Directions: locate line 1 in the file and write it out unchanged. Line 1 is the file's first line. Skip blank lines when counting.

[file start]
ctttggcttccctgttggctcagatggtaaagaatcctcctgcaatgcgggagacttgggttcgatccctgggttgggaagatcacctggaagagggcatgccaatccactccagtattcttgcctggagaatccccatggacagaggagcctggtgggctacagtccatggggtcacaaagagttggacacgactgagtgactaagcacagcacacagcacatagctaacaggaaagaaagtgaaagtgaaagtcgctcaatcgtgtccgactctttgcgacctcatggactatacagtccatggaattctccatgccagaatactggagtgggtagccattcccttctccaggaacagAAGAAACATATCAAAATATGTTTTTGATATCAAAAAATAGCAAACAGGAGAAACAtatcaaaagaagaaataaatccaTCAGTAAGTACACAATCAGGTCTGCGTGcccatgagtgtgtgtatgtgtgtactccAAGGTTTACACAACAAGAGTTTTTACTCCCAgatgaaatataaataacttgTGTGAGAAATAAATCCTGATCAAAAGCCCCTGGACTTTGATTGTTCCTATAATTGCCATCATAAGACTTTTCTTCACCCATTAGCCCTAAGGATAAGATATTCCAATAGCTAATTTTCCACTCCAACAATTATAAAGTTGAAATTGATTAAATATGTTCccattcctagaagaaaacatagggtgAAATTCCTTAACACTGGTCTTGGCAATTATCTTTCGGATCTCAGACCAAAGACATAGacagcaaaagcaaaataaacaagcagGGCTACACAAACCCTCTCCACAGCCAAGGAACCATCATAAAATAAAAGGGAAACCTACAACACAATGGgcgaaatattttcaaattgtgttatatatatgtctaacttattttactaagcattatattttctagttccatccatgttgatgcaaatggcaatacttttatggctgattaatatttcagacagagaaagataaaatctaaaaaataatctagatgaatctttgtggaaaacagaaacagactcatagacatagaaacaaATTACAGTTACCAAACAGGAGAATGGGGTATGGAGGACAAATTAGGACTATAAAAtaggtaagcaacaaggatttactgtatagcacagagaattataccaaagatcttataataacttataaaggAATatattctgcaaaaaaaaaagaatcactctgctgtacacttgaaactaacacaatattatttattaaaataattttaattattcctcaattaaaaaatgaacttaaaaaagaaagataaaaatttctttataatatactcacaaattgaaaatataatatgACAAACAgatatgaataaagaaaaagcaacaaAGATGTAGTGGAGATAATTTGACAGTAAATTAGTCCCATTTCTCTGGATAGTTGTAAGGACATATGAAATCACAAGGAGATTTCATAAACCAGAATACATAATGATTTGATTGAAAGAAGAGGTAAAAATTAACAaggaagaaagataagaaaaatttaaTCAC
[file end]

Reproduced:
ctttggcttccctgttggctcagatggtaaagaatcctcctgcaatgcgggagacttgggttcgatccctgggttgggaagatcacctggaagagggcatgccaatccactccagtattcttgcctggagaatccccatggacagaggagcctggtgggctacagtccatggggtcacaaagagttggacacgactgagtgactaagcacagcacacagcacatagctaacaggaaagaaagtgaaagtgaaagtcgctcaatcgtgtccgactctttgcgacctcatggactatacagtccatggaattctccatgccagaatactggagtgggtagccattcccttctccaggaacagAAGAAACATATCAAAATATGTTTTTGATATCAAAAAATAGCAAACAGGAGAAACAtatcaaaagaagaaataaatccaTCAGTAAGTACACAATCAGGTCTGCGTGcccatgagtgtgtgtatgtgtgtactccAAGGTTTACACAACAAGAGTTTTTACTCCCAgatgaaatataaataacttgTGTGAGAAATAAATCCTGATCAAAAGCCCCTGGACTTTGATTGTTCCTATAATTGCCATCATAAGACTTTTCTTCACCCATTAGCCCTAAGGATAAGATATTCCAATAGCTAATTTTCCACTCCAACAATTATAAAGTTGAAATTGATTAAATATGTTCccattcctagaagaaaacatagggtgAAATTCCTTAACACTGGTCTTGGCAATTATCTTTCGGATCTCAGACCAAAGACATAGacagcaaaagcaaaataaacaagcagGGCTACACAAACCCTCTCCACAGCCAAGGAACCATCATAAAATAAAAGGGAAACCTACAACACAATGGgcgaaatattttcaaattgtgttatatatatgtctaacttattttactaagcattatattttctagttccatccatgttgatgcaaatggcaatacttttatggctgattaatatttcagacagagaaagataaaatctaaaaaataatctagatgaatctttgtggaaaacagaaacagactcatagacatagaaacaaATTACAGTTACCAAACAGGAGAATGGGGTATGGAGGACAAATTAGGACTATAAAAtaggtaagcaacaaggatttactgtatagcacagagaattataccaaagatcttataataacttataaaggAATatattctgcaaaaaaaaaagaatcactctgctgtacacttgaaactaacacaatattatttattaaaataattttaattattcctcaattaaaaaatgaacttaaaaaagaaagataaaaatttctttataatatactcacaaattgaaaatataatatgACAAACAgatatgaataaagaaaaagcaacaaAGATGTAGTGGAGATAATTTGACAGTAAATTAGTCCCATTTCTCTGGATAGTTGTAAGGACATATGAAATCACAAGGAGATTTCATAAACCAGAATACATAATGATTTGATTGAAAGAAGAGGTAAAAATTAACAaggaagaaagataagaaaaatttaaTCAC